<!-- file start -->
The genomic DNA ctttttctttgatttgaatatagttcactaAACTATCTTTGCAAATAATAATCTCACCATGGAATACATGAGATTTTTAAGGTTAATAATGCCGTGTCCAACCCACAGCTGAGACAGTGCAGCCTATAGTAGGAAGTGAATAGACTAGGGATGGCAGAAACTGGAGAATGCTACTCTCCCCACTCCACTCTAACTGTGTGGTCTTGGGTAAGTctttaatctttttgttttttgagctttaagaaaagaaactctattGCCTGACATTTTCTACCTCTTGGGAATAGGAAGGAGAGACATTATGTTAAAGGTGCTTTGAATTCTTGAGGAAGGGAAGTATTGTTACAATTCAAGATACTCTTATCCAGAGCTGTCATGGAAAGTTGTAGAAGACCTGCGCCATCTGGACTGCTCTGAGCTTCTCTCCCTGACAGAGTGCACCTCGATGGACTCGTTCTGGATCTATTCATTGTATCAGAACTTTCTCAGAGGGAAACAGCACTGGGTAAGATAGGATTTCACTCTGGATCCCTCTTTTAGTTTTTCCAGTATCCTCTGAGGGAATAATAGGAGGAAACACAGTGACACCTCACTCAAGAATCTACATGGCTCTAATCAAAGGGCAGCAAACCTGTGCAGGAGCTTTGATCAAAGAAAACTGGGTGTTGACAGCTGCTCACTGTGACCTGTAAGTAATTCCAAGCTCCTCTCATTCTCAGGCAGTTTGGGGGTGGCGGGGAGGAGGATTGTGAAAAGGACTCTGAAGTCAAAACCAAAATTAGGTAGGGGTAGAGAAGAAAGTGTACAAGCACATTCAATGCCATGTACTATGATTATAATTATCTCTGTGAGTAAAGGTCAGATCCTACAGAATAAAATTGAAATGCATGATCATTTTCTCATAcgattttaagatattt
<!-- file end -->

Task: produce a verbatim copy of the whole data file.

The genomic DNA ctttttctttgatttgaatatagttcactaAACTATCTTTGCAAATAATAATCTCACCATGGAATACATGAGATTTTTAAGGTTAATAATGCCGTGTCCAACCCACAGCTGAGACAGTGCAGCCTATAGTAGGAAGTGAATAGACTAGGGATGGCAGAAACTGGAGAATGCTACTCTCCCCACTCCACTCTAACTGTGTGGTCTTGGGTAAGTctttaatctttttgttttttgagctttaagaaaagaaactctattGCCTGACATTTTCTACCTCTTGGGAATAGGAAGGAGAGACATTATGTTAAAGGTGCTTTGAATTCTTGAGGAAGGGAAGTATTGTTACAATTCAAGATACTCTTATCCAGAGCTGTCATGGAAAGTTGTAGAAGACCTGCGCCATCTGGACTGCTCTGAGCTTCTCTCCCTGACAGAGTGCACCTCGATGGACTCGTTCTGGATCTATTCATTGTATCAGAACTTTCTCAGAGGGAAACAGCACTGGGTAAGATAGGATTTCACTCTGGATCCCTCTTTTAGTTTTTCCAGTATCCTCTGAGGGAATAATAGGAGGAAACACAGTGACACCTCACTCAAGAATCTACATGGCTCTAATCAAAGGGCAGCAAACCTGTGCAGGAGCTTTGATCAAAGAAAACTGGGTGTTGACAGCTGCTCACTGTGACCTGTAAGTAATTCCAAGCTCCTCTCATTCTCAGGCAGTTTGGGGGTGGCGGGGAGGAGGATTGTGAAAAGGACTCTGAAGTCAAAACCAAAATTAGGTAGGGGTAGAGAAGAAAGTGTACAAGCACATTCAATGCCATGTACTATGATTATAATTATCTCTGTGAGTAAAGGTCAGATCCTACAGAATAAAATTGAAATGCATGATCATTTTCTCATAcgattttaagatattt